The final chapter, for example, penned by Harvard Law professor Mark Tushnet, offers an important, not merely informative, synthesis of Stephen Breyer’s First Amendment jurisprudence. Breyer is a critical First Amendment player on the current Court. For good or ill, his approach to free expression is on cusp of becoming vastly more influential as the death of Justice Scalia, sharp ideological division, and a pivotal presidential election coalesce to make a dramatic shift on the Court likely. Many agree that the current Court is highly responsive to First Amendment claims, perhaps more so than it has been at any time in its history. In some ways the left and right flanks of the Court have come together on free speech. However, Breyer’s distinctive, legislative-like approach, described with insight and clarity by Tushnet, is a sharp contrast with the categorical, tradition-oriented approach preferred by the Chief Justice and other conservatives. Tushnet explores how Breyer’s First Amendment approach is tethered to his pragmatic conception of what is needed for a democratic society to thrive.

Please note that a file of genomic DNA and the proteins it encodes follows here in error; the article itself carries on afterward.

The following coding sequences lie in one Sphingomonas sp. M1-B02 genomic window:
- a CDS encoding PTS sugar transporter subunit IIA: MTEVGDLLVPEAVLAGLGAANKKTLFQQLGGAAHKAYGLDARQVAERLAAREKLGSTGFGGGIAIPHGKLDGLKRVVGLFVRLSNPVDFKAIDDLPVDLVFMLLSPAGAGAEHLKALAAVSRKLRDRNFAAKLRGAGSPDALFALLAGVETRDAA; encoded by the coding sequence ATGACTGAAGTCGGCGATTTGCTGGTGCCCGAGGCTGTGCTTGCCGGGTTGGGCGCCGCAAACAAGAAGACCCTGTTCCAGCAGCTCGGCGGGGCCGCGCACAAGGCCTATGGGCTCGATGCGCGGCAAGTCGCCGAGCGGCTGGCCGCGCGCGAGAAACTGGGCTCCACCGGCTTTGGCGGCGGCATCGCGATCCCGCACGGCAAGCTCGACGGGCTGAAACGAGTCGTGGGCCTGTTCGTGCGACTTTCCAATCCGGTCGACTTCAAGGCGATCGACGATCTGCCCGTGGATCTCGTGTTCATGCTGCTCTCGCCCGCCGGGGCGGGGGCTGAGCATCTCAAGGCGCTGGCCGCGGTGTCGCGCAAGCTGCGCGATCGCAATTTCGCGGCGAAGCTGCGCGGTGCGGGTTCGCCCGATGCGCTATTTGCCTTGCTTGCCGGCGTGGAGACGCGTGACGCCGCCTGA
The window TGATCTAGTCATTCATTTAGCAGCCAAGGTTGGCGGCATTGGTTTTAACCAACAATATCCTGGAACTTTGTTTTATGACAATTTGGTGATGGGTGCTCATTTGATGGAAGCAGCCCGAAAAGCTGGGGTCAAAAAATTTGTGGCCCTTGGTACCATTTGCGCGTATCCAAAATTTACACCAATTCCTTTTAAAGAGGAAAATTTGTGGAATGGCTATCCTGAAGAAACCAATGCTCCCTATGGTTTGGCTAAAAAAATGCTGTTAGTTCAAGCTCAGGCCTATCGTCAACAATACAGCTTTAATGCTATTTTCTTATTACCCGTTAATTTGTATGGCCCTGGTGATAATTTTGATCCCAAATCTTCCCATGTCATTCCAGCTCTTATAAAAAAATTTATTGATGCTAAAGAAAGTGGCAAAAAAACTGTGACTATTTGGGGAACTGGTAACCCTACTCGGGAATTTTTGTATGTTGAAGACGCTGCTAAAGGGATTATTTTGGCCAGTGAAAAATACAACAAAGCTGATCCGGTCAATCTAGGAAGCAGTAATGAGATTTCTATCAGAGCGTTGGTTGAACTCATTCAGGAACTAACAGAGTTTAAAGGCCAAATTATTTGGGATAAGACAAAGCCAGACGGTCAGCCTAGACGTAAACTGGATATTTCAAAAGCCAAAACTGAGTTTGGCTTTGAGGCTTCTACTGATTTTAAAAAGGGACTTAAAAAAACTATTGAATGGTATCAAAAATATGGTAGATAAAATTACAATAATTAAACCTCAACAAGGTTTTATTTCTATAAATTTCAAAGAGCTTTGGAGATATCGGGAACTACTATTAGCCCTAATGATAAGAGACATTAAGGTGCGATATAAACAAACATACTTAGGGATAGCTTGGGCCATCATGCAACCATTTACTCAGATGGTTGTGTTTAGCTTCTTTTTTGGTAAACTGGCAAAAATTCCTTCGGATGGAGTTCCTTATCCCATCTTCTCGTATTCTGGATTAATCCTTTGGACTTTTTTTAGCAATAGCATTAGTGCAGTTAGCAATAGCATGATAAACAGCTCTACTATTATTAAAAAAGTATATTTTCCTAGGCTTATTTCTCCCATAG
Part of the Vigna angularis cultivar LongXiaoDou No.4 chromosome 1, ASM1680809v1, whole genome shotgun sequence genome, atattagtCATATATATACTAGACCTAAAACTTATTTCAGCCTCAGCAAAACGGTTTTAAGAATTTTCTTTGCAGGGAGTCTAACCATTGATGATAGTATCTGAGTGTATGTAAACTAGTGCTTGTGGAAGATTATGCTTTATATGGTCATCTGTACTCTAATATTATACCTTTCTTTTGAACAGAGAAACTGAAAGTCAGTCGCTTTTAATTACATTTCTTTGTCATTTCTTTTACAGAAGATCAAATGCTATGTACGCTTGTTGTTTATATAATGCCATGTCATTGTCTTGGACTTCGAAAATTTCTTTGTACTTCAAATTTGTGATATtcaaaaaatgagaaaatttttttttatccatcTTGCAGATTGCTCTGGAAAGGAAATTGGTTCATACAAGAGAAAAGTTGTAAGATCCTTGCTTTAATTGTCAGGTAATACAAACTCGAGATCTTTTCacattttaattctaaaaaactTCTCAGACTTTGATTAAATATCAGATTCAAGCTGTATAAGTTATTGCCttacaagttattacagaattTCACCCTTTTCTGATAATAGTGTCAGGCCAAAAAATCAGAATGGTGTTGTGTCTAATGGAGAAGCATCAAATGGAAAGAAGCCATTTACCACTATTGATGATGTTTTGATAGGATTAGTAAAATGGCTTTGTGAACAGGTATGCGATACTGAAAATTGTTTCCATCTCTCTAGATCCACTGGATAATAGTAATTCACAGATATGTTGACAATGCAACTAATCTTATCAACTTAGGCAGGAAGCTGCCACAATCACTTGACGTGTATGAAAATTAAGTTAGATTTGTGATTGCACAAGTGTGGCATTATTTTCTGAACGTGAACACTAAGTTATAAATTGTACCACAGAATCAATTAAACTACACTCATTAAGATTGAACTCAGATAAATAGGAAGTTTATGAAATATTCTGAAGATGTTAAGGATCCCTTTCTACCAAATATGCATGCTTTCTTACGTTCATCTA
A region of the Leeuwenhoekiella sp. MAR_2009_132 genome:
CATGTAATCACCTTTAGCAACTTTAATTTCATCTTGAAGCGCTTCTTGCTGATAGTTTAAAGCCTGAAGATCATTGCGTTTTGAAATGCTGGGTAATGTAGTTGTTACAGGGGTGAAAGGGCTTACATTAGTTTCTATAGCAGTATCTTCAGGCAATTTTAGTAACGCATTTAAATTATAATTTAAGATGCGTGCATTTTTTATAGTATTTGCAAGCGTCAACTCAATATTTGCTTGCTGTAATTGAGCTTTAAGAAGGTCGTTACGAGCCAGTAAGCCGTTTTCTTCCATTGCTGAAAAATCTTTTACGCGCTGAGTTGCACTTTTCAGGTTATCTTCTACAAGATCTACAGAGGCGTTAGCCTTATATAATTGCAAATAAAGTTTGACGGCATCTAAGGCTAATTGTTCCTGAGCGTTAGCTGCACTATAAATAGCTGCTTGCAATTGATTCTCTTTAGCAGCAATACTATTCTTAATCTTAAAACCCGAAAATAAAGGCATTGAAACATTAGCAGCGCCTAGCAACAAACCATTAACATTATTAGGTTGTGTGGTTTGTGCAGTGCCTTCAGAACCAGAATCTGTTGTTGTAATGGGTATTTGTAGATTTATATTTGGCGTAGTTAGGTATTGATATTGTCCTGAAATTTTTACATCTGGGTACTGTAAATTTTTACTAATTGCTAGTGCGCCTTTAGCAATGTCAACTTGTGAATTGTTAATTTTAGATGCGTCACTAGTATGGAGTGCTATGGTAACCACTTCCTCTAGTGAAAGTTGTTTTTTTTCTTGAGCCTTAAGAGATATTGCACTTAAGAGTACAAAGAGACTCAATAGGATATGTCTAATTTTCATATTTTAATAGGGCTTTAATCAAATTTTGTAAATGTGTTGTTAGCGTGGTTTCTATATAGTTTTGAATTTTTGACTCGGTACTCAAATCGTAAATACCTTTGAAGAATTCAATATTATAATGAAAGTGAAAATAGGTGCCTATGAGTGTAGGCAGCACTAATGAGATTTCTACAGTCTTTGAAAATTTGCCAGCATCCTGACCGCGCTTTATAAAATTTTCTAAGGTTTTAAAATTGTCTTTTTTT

As the editors point out in their conclusion, there is some suggestion that other justices, particularly Justice Kagan – whose First Amendment track record has been somewhat limited up to this point – may be willing to follow in Breyer’s footsteps. The next few years could be pivotal for the future of First Amendment jurisprudence. The path the Court takes on free speech matters may determine the Amendment’s meaning for decades to come.

Like Tushnet’s chapter, Helen J. Knowles also provides an important profile of the First Amendment jurisprudence of a current justice. Indeed, Knowles’ chosen jurist is arguably the [*59] most consequential free speech justice on the contemporary Court. Anthony Kennedy may be best known as a “swing justice” for his propensity to align himself with both the liberal and conservative justices in high profile 5-4 decisions, but as Knowles points out, his First Amendment record has been anything but inconsistent. Kennedy stands out for his libertarian perspective, and even a casual student of First Amendment case law would likely observe Kennedy’s tendency to author highly speech-protective decisions.